Friday, November 28, 2014

Rush Review: A Deadly Game

Title: Rush (The Game, #1)
Author: Eve Silver
Publisher: Katherine Tegen Books
Release Date: June 11th, 2013
*Physical review copy kindly provided by the author*

From Goodreads...
So what’s the game now? This, or the life I used to know?

When Miki Jones is pulled from her life, pulled through time and space into some kind of game — her carefully controlled life spirals into chaos. 

In the game, she and a team of other teens are sent on missions to eliminate the Drau, terrifying and beautiful alien creatures. There are no practice runs, no training, and no way out. Miki has only the guidance of secretive but maddeningly attractive team leader Jackson Tate, who says the game isn’t really a game, that what Miki and her new teammates do now determines their survival, and the survival of every other person on this planet. She laughs. He doesn’t. And then the game takes a deadly and terrifying turn.

My Review!
*I received a free copy of this from the author in exchange for an honest review.

My only thought after finishing Rush was: What is this? I'm not exactly sure how to classify this genre and I'm not entirely 100% certain I even understand what this book is about or where it's going. I'm very curious about the sequel, though.

It took a little bit for me to get into the book, after that explosive first chapter. I think it lost some of its momentum throughout the story-line, and sometimes I didn't know if I wanted to continue. Not that the book was bad, but I just wasn't invested in the story or characters that much.

I liked Miki a lot more in the beginning than the the rest of the book. I understood her well and felt a connection because I know what it's like to let the grief rule everything, to not even recognize yourself anymore, and that feeling of being completely lost and lonely. She was also a little sassy. However, she became a Mary Sue of a character. She was so special but she didn't even know it. Everything about the game came easy for her; she never had trouble with the Drau, although her kendo training did give her an edge. She was kind of set on a pedestal against the other female characters, which showed with the little bit of high school drama. It was almost like she could do no wrong. The story also centered around her, which left everyone else one-dimensional.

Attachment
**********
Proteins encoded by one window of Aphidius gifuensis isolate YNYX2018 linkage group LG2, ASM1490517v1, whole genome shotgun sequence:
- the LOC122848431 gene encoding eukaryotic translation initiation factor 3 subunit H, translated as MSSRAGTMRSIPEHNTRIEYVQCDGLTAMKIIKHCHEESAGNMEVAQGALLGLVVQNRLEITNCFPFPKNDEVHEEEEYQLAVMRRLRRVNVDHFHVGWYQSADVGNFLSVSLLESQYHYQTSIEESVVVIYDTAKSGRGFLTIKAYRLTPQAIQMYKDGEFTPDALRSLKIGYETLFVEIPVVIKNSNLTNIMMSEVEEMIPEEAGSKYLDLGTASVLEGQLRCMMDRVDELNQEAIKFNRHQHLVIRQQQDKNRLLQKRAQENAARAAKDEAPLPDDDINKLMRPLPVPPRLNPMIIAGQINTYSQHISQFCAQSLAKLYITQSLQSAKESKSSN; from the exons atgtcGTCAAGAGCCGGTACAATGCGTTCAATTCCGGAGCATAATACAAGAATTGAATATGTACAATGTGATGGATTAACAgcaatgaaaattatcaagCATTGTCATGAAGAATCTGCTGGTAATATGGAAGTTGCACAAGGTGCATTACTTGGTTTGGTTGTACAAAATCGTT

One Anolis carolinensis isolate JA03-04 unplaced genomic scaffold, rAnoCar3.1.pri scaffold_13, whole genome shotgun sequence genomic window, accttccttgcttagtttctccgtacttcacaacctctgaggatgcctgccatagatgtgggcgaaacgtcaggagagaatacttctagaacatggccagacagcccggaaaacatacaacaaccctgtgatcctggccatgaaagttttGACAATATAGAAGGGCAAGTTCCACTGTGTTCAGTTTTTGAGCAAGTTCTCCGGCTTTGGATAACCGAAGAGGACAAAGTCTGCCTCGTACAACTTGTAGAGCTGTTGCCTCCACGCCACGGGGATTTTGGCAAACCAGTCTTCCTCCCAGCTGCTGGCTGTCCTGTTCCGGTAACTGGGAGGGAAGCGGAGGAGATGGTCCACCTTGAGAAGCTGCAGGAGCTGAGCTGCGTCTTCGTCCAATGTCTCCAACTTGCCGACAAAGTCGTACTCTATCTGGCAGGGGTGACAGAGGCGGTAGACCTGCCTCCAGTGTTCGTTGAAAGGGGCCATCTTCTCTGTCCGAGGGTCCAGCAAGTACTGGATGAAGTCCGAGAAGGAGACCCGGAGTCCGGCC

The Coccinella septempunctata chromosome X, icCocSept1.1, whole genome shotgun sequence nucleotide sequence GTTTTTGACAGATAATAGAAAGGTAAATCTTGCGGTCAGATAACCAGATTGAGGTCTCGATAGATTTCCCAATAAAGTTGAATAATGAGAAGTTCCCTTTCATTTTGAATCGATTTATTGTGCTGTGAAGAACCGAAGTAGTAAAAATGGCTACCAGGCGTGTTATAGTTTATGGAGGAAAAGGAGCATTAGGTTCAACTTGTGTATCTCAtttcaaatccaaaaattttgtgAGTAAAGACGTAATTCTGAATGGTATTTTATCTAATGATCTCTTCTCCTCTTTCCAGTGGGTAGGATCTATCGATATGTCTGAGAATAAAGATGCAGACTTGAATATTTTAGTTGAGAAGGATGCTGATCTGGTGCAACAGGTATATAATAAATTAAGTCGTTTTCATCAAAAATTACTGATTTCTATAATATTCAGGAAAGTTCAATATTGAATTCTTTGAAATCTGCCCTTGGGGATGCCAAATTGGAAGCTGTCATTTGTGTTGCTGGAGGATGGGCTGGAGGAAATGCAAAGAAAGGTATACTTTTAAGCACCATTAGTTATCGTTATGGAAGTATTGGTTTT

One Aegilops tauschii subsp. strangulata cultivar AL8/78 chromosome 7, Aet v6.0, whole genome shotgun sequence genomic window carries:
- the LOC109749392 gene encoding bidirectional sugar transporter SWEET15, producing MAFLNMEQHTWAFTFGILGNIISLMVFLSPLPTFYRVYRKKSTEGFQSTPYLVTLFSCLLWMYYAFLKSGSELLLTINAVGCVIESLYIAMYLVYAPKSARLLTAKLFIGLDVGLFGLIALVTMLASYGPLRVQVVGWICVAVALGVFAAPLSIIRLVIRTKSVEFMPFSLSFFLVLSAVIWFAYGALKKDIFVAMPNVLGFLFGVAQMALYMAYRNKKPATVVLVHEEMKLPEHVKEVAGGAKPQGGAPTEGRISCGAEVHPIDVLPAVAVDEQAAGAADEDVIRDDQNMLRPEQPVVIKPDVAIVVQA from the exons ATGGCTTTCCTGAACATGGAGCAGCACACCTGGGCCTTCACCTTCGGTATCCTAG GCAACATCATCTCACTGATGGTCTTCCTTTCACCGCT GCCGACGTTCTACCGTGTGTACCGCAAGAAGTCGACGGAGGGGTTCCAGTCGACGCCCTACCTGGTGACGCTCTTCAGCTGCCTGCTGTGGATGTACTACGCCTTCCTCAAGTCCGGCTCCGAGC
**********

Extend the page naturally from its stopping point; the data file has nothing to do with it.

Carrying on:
Speaking of one-dimensional: cue Jackson Tate, the love interest. I didn't necessarily have a problem with his character; I just didn't believe him. His I-am-an-island attitude and "bad boy" appeal came across as unauthentic, given all of the contradictions between his words and his actions. I also would have liked more background on his character, because I felt that he could have been much more genuine if he'd had more going for him than his looks and sudden and unexpected interest in our MC. Their chemistry also felt forced in the beginning, like it was trying too hard to happen.

Miki's relationships with the secondary characters felt immensely underdeveloped, which made the high school drama all the more annoying. I hated that the one with Luka was tainted by forced jealousy and friendship drama. I thought he could have been a great friend to Miki. I also didn't care for the way her friendship with her childhood best friend was treated. It didn't even seem that important for the MC because of how easy it was that a guy could come between them. The only "relationship" that had any depth was the one with Jackson. And even that was sorely without that much growth. Because when the L word was thrown around, I just didn't believe it.

And I had a love/hate relationship with the plot. On the one hand, all of the mystery left me curious to know everything about the Drau, these aliens who destroy planets, and what the game actually is. On the other hand, all of the non-answers seemed like a carrot being dangled in front of a horse's nose so it will keep walking in the hope of receiving the treat. In this case, all they did was make me mad that I wasn't learning anything new and in a timely manner. I also found it ridiculous that Miki would get "pulled" into a game like this with absolutely no information or training whatsoever, with a leader who won't even give her the most basic details to help her survive the missions without needing him to swoop in and save her. I'm still mostly confused about everything involving this story-line, and I'm not even sure I get it. But I still want to find out after that cliffhanger, albeit clich√©, ending.

One little annoying pet peeve of mine in this, aside from the non-answers was the fact that all of the characters seemed able to read minds. Apparently nothing needed to be said because everyone knew what the other was thinking. There was a lot of assuming that way, and it took away from the development of relationships because no one was honest with each other.

Don't get me wrong, I enjoyed the story. It was a surprisingly quick read, even though it lost me a few times throughout. Rush had a unique concept that I hope will be developed more thoroughly in the sequel.

3 Paw Prints!

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